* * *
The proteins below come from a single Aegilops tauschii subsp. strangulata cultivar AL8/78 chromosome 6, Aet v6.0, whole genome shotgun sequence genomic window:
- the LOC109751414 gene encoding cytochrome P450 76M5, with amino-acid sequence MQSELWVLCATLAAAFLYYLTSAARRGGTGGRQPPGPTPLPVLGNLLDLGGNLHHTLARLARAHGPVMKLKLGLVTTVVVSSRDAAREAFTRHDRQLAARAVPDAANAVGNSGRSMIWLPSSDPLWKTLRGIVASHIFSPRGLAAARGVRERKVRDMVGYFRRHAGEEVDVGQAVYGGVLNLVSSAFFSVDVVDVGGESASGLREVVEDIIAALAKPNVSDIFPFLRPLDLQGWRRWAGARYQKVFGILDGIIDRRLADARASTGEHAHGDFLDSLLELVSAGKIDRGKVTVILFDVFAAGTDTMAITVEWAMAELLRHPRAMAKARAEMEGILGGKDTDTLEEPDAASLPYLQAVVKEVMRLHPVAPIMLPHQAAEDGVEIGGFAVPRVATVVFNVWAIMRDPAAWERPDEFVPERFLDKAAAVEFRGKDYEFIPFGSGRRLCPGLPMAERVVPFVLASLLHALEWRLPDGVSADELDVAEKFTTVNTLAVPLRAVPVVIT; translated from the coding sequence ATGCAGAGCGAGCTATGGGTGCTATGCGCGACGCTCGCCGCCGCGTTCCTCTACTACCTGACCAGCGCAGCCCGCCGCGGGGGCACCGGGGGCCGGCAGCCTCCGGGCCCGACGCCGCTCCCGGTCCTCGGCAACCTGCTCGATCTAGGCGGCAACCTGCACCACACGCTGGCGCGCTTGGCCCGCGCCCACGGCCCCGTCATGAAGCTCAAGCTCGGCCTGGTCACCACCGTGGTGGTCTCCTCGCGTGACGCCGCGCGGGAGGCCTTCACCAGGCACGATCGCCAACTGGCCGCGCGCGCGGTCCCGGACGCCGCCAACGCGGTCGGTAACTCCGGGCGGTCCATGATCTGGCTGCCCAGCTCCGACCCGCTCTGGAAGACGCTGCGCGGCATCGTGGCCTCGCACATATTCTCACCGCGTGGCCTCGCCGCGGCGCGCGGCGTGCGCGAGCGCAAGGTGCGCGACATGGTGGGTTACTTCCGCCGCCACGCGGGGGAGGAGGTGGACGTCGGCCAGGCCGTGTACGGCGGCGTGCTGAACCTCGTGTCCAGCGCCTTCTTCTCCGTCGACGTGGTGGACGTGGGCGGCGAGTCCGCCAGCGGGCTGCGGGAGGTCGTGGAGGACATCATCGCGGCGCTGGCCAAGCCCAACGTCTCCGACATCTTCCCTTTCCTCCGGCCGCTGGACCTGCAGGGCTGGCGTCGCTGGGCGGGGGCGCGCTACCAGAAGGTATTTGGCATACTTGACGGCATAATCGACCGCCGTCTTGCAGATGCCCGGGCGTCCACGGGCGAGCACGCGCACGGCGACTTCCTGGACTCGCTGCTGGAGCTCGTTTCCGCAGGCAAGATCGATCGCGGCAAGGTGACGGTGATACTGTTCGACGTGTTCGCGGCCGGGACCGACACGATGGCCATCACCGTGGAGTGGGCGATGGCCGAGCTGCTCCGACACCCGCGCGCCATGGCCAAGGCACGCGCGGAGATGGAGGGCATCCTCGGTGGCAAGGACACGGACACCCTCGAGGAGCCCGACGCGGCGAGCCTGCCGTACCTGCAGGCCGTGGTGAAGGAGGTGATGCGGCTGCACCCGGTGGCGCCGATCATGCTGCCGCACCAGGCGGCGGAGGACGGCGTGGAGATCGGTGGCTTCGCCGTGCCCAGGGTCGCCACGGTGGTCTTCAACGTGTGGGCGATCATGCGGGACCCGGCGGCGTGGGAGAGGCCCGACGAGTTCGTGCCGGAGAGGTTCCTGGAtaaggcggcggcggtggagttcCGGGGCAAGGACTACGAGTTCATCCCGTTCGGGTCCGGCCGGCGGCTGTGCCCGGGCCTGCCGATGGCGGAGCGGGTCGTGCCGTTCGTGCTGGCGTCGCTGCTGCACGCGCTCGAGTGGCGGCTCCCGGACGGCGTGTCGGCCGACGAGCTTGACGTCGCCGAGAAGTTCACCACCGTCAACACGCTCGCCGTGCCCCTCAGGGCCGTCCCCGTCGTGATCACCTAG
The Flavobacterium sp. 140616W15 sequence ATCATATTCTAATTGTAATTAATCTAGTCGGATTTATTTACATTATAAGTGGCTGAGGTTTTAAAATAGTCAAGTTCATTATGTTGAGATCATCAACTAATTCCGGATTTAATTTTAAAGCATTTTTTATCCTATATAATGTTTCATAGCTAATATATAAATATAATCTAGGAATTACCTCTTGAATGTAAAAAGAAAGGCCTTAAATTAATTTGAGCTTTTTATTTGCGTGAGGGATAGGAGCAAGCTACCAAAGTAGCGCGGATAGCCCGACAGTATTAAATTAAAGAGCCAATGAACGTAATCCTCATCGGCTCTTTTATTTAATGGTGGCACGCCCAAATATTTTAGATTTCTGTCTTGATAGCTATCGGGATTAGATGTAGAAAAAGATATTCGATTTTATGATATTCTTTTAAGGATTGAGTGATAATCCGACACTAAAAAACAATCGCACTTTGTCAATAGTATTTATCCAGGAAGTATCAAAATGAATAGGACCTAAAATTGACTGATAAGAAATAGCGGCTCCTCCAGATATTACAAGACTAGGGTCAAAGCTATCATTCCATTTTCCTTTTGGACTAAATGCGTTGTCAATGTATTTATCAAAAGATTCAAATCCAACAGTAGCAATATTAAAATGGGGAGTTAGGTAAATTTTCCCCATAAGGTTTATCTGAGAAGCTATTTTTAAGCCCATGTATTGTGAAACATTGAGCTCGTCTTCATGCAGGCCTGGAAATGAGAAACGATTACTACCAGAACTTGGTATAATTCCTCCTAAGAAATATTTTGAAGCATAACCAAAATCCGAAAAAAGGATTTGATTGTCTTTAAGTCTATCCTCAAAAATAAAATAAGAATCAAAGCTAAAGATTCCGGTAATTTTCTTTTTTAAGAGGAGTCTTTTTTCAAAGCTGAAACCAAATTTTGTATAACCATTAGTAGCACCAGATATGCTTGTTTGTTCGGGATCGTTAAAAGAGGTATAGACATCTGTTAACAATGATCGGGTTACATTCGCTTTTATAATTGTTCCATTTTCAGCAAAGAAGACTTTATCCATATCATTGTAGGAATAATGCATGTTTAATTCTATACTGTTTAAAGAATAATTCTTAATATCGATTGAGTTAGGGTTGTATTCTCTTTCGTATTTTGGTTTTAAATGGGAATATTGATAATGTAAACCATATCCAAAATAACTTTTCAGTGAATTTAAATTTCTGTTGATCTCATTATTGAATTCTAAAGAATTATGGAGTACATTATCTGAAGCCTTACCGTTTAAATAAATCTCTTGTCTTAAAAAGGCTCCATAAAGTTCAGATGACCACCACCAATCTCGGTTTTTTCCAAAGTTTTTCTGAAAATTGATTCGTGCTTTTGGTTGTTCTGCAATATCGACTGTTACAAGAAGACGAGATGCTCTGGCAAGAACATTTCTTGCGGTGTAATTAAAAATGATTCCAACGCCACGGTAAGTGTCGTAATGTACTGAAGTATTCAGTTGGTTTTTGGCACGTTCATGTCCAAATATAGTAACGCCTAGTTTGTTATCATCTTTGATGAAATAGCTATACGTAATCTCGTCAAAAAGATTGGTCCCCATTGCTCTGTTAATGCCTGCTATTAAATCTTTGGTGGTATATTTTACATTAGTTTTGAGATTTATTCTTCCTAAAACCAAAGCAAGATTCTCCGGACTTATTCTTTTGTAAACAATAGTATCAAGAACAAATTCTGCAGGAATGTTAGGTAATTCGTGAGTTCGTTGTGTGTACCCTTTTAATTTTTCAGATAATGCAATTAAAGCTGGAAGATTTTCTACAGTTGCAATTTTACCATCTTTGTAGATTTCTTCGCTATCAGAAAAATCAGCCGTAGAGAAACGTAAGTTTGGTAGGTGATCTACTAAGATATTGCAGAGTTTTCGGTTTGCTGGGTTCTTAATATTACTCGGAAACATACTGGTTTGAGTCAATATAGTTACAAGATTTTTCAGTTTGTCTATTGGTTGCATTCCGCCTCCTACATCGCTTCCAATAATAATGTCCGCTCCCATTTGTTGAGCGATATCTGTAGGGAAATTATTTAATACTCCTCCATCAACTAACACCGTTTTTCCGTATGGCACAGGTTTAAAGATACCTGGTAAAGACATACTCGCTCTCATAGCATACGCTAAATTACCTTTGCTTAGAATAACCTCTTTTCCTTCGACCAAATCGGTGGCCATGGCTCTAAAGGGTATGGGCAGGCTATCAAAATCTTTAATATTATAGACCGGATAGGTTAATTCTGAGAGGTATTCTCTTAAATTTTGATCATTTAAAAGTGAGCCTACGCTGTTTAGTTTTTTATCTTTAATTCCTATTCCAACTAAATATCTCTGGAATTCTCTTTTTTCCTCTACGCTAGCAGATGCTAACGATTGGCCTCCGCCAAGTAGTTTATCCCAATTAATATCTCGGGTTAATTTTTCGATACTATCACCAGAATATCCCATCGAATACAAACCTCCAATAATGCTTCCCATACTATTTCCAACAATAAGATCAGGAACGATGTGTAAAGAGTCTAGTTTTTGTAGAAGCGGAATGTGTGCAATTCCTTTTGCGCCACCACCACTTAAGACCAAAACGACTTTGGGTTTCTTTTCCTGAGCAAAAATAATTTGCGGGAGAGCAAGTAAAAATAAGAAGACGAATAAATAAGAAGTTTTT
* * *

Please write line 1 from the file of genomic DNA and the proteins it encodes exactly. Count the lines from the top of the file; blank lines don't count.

The proteins below come from a single Aegilops tauschii subsp. strangulata cultivar AL8/78 chromosome 6, Aet v6.0, whole genome shotgun sequence genomic window: